The United States Scramble for Africa

The US secretary of state, Antony Blinken (third left), and the defence secretary, Lloyd Austin (second left), meet the Angolan president, João Lourenço (right), during the summit. Photograph: Evelyn Hockstein/AFP/Getty Images
The US secretary of state, Antony Blinken (third left), and the defence secretary, Lloyd Austin (second left), meet the Angolan president, João Lourenço (right), during the summit. Photograph: Evelyn Hockstein/AFP/Getty Images

The United States Scramble for Africa

The United States administration of President Biden is assertively pushing the reset button on its foreign policy in Africa. However, its potential to outpace other regional and international competitors over the resources of the most fertile continent is still pretty limited. 

In mid-December, Washington hosted a three-day summit under the title “US-Africa Leaders’ Summit,” calling in forty-nine political leaders from Sub-Saharan and North Africa as well as the Commissioner of the African Union to discuss ways to revive and enhance America’s socio-economic partnerships with the continent. A senior U.S. official told the press that “the summit is rooted in the recognition that Africa is a key geopolitical player and one that is shaping our present and will shape our future.” Indeed, Africa is a fertile continent with an unparalleled wealth of minerals and fuels. It is also home to 1.3 billion people, most of whom are young, offering an enormous market for lucrative business opportunities to foreign investors.

The overdue summit is the second episode of a historic meeting that former U.S. President Barack Obama held eight years ago, in August 2014, under the same title. The theme of the two summits and the agenda items are almost identical, but America’s geo-strategic standing and the surrounding global context are quite different. While the 2014 summit had prioritized discussions on civil society, good governance, and democratization, the current summit pushed these critical topics down the list after strategic economic partnerships, food security, and response to the climate crisis.

The Business Forum is the star of the show in this year’s US-Africa Summit. The Summit organizers dedicated a physical “Prosper Africa Deal Room” for American and African business tycoons, investors, and government officials to meet, discuss, and announce future business agreements. The goal of the Deal Room is to “advance mutually beneficial partnerships that create jobs and drive inclusive and sustainable growth on both sides of the Atlantic,” according to the description of the Summit organizers. Yet, the real purpose of such a room, which has been live-streamed by top media outlets all day, is perhaps to show off in real-time the progress of US-Africa relations compared to America’s superpower competitors, especially China.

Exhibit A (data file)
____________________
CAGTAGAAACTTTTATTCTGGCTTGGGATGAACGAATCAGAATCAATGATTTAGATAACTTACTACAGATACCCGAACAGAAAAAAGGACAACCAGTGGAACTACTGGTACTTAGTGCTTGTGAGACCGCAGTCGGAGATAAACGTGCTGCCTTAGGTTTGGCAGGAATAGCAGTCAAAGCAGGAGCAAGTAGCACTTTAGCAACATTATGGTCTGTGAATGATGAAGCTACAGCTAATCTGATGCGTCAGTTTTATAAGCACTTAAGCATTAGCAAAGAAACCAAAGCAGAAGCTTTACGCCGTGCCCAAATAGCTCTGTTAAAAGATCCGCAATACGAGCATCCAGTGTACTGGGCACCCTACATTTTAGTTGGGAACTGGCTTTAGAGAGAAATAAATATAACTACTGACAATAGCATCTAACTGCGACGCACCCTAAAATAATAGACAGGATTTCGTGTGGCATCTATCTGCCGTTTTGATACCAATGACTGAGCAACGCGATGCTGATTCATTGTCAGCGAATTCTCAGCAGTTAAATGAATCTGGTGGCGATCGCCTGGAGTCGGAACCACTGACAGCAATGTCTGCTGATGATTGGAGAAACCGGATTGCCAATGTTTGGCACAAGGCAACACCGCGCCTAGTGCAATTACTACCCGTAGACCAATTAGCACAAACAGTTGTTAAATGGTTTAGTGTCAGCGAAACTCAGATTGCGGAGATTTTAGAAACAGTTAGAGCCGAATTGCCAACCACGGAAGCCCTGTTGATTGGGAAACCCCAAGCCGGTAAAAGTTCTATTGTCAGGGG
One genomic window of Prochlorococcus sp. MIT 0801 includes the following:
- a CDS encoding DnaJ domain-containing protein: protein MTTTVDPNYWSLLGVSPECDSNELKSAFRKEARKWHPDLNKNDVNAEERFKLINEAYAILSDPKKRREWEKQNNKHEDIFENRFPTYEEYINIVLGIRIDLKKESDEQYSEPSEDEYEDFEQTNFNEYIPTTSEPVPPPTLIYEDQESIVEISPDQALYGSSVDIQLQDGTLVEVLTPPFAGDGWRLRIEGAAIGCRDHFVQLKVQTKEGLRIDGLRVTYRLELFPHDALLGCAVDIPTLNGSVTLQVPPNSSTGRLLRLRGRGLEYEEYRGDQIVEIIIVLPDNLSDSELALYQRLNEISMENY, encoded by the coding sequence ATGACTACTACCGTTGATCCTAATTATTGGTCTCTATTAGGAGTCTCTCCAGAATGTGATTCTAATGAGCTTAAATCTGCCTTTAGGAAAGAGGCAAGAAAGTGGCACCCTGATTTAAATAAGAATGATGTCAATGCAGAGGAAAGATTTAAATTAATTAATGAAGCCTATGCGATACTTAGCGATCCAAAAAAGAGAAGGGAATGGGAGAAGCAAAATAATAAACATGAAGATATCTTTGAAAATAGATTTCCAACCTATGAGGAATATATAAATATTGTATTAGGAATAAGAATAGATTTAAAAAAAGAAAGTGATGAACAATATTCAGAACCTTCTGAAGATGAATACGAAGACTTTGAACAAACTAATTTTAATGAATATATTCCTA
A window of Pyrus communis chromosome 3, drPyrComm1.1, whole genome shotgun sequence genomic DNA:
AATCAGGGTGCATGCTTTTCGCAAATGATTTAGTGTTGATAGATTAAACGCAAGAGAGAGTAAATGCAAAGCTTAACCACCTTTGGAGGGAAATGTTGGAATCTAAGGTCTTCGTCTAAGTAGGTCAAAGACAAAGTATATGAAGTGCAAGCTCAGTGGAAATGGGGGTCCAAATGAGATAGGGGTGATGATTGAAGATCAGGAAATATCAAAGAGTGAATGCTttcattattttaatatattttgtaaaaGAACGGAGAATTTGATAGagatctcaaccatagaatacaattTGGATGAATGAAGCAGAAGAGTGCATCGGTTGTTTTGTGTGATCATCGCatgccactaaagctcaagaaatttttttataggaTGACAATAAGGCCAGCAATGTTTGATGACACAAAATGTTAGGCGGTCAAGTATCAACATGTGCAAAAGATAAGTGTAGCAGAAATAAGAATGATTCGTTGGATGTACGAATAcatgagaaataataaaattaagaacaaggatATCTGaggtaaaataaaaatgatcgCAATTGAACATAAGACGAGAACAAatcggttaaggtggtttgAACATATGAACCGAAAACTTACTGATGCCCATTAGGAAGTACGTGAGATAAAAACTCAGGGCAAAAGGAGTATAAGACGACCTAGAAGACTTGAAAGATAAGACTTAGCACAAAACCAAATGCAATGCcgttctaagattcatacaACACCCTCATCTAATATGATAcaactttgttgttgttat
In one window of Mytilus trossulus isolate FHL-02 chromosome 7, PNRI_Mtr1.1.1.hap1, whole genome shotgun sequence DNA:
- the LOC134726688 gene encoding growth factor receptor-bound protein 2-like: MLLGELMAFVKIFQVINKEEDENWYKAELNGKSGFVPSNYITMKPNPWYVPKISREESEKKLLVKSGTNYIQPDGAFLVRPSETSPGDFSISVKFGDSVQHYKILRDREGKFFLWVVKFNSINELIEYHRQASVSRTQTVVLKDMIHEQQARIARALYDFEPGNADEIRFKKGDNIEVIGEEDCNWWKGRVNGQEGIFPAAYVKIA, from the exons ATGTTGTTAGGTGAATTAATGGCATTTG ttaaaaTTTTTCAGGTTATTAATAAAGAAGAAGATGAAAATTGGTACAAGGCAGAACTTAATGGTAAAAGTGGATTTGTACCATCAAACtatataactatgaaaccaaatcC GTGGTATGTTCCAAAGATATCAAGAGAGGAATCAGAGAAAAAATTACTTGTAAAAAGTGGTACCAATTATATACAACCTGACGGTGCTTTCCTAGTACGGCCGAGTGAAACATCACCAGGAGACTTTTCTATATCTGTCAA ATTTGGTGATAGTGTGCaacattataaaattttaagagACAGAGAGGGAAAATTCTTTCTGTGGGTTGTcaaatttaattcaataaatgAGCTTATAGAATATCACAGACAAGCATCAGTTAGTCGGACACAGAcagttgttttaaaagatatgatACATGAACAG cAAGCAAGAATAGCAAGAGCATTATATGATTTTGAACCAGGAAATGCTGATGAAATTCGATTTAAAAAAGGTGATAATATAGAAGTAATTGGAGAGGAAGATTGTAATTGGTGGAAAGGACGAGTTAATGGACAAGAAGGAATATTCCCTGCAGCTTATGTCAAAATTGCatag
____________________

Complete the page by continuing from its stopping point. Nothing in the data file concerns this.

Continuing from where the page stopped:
The Economic Question

In the African domain, the United States is entering a new level of competition with several international and regional actors that already have sturdier economic and security partnerships in the fertile continent. On the top of this competitors’ list are China, Russia, Turkey, and two of the wealthiest countries in the Arab Gulf region, namely Saudi Arabia and the United Arab Emirates (UAE). Their collective power as pragmatic allies outweighs the power of the United States and Europe.

In the past few years, the UAE, as one example, emerged as a primary logistics hub for China’s Belt and Road Initiative in the Middle East and North Africa region and a host to more than six-thousand Chinese companies. In addition, China, Saudi Arabia, and the UAE have been running joint and parallel infrastructure and tourism projects in east Africa.

President Joe Biden speaks at the US-Africa Business Forum on Wednesday. Brendan Smialowski/AFP/Getty Images

Last week, the first-ever Arab-China Summit was held in Riyadh.  Chinese President Xi Jinping and a dozen of Arab leaders returned home after the summit with several economic and security agreements that some of them described as a milestone for “high-quality” cooperation.

Unlike the United States, eastern superpowers do not tie security and economic cooperation with Arabs to improving human rights and governance conditions, which most Arab countries view as interference in domestic affairs. Likewise, most African countries, including those who yearn to establish solid alliances with the United States, find working with China much easier because it does not load agreements with political change provisions.

The fierce economic standoff between the West and Russia since the latter’s invasion of Ukraine in the spring is believed to be one of the key motivators behind convening the US-Africa Leaders Summit in Washington this week. After losing several of its best Arab allies to Russia and China, mainly because of inconsistent foreign policy moves in the past two years, the Biden administration is keen on winning over Africa to compensate for this massive loss.

That raises the question about what the U.S. administration can realistically offer to Africa to win this competition, especially in view of an absence of any collective African perception of what Africa could need from Washington that the other powerful competitors have not already introduced.

The United States has been the second top investor in Africa, after China, over the past decade (2010-2019), according to data from the “Swiss-African Business Relations Status Quo 2021” report. The distance between the Chinese and the American positions on the index compared to other countries on the top ten list, such as France, Turkey, and the United Kingdom, is as wide as eleven-thousand newly created jobs. Yet, the gap between China as the top investor and the United States in the second position is as large as six-thousand newly created jobs. China poured into Africa at least 27% of its foreign investments during that period.